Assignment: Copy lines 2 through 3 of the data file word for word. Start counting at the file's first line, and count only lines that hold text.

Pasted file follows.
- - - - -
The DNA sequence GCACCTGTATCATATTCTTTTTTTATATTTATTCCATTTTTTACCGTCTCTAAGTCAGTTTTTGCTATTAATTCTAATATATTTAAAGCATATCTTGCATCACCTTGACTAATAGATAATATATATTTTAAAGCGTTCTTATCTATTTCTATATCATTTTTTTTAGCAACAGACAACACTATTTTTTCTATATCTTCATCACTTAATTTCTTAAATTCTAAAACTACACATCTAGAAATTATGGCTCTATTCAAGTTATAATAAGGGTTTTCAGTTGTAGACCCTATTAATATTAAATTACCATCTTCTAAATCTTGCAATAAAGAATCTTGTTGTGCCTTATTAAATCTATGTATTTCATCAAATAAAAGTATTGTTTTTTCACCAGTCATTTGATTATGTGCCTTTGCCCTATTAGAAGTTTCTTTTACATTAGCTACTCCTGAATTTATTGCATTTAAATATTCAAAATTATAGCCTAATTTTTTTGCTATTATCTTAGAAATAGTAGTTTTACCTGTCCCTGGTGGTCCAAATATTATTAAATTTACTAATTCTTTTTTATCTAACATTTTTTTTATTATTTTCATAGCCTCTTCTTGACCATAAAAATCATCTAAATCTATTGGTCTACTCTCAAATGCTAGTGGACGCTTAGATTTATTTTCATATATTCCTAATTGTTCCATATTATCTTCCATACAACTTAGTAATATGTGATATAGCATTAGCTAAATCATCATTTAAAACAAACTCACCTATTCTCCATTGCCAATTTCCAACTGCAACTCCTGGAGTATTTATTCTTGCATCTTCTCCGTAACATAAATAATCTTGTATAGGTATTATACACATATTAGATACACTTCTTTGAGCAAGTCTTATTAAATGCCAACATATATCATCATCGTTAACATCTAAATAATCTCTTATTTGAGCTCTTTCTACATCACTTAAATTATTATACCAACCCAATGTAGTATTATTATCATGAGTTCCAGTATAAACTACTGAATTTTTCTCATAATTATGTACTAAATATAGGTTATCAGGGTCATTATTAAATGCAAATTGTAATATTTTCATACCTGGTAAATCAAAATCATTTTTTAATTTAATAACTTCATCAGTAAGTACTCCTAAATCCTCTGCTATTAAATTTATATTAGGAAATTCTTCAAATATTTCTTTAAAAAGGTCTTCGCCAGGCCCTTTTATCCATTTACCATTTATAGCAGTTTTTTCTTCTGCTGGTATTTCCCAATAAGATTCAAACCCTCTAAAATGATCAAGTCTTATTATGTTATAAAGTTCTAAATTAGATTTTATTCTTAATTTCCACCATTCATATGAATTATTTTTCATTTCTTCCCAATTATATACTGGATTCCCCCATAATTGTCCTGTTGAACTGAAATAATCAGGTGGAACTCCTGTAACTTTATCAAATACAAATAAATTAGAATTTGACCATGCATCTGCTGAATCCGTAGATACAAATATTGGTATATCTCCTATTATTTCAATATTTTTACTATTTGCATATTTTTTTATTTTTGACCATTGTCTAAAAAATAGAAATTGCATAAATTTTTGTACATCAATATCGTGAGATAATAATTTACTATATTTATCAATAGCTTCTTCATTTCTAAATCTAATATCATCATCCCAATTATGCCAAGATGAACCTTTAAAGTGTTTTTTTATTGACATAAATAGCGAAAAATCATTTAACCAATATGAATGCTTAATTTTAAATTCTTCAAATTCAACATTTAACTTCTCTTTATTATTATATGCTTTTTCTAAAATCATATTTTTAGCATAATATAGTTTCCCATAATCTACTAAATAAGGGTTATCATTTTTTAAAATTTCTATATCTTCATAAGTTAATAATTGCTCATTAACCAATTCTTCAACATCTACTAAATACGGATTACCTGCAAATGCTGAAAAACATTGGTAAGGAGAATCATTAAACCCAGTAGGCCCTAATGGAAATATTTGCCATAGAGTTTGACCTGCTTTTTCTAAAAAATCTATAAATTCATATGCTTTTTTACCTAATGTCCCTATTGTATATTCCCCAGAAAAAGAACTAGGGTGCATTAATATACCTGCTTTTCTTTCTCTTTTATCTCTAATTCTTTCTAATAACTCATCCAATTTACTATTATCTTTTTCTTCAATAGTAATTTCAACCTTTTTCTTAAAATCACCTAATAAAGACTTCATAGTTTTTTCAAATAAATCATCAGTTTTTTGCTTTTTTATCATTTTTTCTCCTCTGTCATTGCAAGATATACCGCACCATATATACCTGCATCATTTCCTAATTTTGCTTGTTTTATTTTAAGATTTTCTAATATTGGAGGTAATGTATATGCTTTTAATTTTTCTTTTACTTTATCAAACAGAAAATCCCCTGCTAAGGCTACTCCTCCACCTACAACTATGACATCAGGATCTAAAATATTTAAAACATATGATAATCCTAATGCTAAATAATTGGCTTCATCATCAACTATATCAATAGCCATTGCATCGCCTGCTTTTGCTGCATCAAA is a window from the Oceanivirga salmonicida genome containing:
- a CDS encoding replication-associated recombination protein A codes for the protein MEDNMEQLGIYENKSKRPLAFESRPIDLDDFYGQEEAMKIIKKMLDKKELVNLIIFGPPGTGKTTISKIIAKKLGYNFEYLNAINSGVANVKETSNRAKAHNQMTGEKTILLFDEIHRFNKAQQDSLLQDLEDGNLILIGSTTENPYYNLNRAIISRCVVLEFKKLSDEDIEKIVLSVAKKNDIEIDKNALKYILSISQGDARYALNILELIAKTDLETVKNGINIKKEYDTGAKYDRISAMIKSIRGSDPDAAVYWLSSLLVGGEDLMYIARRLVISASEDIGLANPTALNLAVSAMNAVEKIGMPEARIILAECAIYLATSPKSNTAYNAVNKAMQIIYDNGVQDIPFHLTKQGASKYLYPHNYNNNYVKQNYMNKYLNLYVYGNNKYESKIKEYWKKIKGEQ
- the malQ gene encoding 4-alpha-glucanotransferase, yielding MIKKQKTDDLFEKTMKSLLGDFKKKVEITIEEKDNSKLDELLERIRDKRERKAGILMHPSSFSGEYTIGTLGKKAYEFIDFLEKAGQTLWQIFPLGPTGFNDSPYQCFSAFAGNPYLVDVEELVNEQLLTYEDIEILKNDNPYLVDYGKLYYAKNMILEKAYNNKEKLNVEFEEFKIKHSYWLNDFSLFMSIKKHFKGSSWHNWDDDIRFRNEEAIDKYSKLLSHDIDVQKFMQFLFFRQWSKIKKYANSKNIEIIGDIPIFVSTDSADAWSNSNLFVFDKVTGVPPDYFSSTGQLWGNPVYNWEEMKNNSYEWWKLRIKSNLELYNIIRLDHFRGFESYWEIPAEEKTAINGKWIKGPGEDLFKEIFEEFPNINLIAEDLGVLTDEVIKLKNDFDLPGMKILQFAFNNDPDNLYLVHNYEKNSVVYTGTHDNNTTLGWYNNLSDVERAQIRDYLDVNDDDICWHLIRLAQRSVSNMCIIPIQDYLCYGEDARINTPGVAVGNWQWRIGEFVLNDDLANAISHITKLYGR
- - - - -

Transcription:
- a CDS encoding replication-associated recombination protein A codes for the protein MEDNMEQLGIYENKSKRPLAFESRPIDLDDFYGQEEAMKIIKKMLDKKELVNLIIFGPPGTGKTTISKIIAKKLGYNFEYLNAINSGVANVKETSNRAKAHNQMTGEKTILLFDEIHRFNKAQQDSLLQDLEDGNLILIGSTTENPYYNLNRAIISRCVVLEFKKLSDEDIEKIVLSVAKKNDIEIDKNALKYILSISQGDARYALNILELIAKTDLETVKNGINIKKEYDTGAKYDRISAMIKSIRGSDPDAAVYWLSSLLVGGEDLMYIARRLVISASEDIGLANPTALNLAVSAMNAVEKIGMPEARIILAECAIYLATSPKSNTAYNAVNKAMQIIYDNGVQDIPFHLTKQGASKYLYPHNYNNNYVKQNYMNKYLNLYVYGNNKYESKIKEYWKKIKGEQ
- the malQ gene encoding 4-alpha-glucanotransferase, yielding MIKKQKTDDLFEKTMKSLLGDFKKKVEITIEEKDNSKLDELLERIRDKRERKAGILMHPSSFSGEYTIGTLGKKAYEFIDFLEKAGQTLWQIFPLGPTGFNDSPYQCFSAFAGNPYLVDVEELVNEQLLTYEDIEILKNDNPYLVDYGKLYYAKNMILEKAYNNKEKLNVEFEEFKIKHSYWLNDFSLFMSIKKHFKGSSWHNWDDDIRFRNEEAIDKYSKLLSHDIDVQKFMQFLFFRQWSKIKKYANSKNIEIIGDIPIFVSTDSADAWSNSNLFVFDKVTGVPPDYFSSTGQLWGNPVYNWEEMKNNSYEWWKLRIKSNLELYNIIRLDHFRGFESYWEIPAEEKTAINGKWIKGPGEDLFKEIFEEFPNINLIAEDLGVLTDEVIKLKNDFDLPGMKILQFAFNNDPDNLYLVHNYEKNSVVYTGTHDNNTTLGWYNNLSDVERAQIRDYLDVNDDDICWHLIRLAQRSVSNMCIIPIQDYLCYGEDARINTPGVAVGNWQWRIGEFVLNDDLANAISHITKLYGR